He has seized on the contrast between Cantwell's congressional votes and her support of campaign-finance reform as evidence of hypocrisy.
During her two years in Congress, she accepted contributions from transportation PACs seeking her support for their legislative agenda but also sought tighter campaign-finance laws as a member of the Freshman Democratic Task Force on Reform.
She raised $896,000 for her unsuccessful 1994 House race. But she also voted to impose voluntary spending limits of $600,000 for any candidate, who would then receive $200,000 in public financing.
In particular, Gorton's campaign criticizes Cantwell's 1993 vote against a bill to ban soft money and eliminate PACs. Cantwell portrays her reversal on PAC money as the mirror image of Gorton's.
"Unlike Senator Gorton, I thought about the lack of progress that we have made on this, and I wanted to run a campaign differently" this time, she said.
She supports a bill by McCain and U.S. Sen. Russ Feingold, D-Wis., to ban "soft money," the unlimited contributions to political parties for so-called "issues ads" that amount to thinly disguised ads for specific candidates. Gorton has opposed the measure.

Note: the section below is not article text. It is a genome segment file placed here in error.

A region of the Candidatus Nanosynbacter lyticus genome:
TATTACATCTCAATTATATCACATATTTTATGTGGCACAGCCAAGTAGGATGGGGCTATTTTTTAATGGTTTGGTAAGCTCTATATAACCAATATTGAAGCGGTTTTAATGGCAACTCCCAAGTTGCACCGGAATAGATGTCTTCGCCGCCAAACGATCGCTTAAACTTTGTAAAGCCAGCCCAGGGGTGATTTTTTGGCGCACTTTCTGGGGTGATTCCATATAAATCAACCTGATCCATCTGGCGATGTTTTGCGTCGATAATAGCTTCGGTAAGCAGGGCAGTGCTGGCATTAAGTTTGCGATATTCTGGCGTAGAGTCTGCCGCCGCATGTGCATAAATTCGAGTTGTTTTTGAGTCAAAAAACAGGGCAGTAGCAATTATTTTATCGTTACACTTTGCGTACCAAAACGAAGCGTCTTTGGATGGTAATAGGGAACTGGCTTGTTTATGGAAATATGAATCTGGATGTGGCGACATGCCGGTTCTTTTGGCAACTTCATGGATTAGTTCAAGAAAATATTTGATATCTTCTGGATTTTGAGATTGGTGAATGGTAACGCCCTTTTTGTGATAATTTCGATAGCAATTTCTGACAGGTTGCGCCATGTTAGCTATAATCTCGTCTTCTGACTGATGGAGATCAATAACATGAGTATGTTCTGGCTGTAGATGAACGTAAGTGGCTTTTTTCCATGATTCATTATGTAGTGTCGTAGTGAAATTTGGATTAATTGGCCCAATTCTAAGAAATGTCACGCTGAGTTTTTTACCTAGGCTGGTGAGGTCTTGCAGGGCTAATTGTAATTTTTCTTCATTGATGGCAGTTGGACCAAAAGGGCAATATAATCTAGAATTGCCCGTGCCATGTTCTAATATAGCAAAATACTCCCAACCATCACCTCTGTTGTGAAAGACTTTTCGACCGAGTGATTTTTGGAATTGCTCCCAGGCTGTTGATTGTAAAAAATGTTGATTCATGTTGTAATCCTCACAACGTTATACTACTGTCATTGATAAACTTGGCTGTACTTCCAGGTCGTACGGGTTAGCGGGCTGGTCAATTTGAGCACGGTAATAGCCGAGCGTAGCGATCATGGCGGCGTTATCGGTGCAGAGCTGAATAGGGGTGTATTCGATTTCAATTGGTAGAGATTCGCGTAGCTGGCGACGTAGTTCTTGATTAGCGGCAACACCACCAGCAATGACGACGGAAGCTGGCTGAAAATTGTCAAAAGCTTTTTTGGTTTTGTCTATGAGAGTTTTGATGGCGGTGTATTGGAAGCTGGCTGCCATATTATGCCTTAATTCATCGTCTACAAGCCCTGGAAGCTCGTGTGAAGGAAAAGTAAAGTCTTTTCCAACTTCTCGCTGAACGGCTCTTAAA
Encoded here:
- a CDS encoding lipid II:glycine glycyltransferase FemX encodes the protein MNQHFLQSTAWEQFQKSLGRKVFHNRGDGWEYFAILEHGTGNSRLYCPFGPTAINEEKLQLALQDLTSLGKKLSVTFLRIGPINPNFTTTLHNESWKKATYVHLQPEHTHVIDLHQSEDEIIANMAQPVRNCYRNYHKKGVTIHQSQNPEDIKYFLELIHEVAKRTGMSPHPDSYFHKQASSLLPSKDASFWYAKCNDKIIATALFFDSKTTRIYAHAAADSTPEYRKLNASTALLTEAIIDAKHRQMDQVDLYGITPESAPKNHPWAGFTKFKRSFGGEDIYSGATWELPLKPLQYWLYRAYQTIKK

The Cantwell campaign estimates that Gorton, the Republican Party and allies running advertisements on his behalf will spend a combined $12 million, when soft money is included. Cantwell is three-quarters of the way to her goal of spending $8 million.
While Cantwell has given up soft money and contributions from PACs, some of that money is finding other routes to her campaign. She still plans to accept the Democratic Party's help in get-out-the-vote efforts. And supporters like the Sierra Club, ignoring her call for third parties to ignore the race, are running ads that depict her as the environmental candidate.
One PAC, EMILY's List, is encouraging members to give outside the PAC.
John Hendren's phone-message number is 206-464-2772. His e-mail address is firstname.lastname@example.org.
Gorton and Cantwell's PAC contributions for 1994 and 2000:
Gorton 1994 - Senate (1/1/93-12/31/1994)
From PACs: $1,110,341
Cantwell 1994 - House (1/1/93-12/31/1994)
From PACs: $491,939
Gorton 2000 - Senate (1/1/1999-8/30/2000)
From PACs: $1,148,734
Cantwell 2000 - House (1/1/1999-8/30/2000)
From PACs: $0
(From self: $3,741,348.75)
SOURCE: Federal Election Commission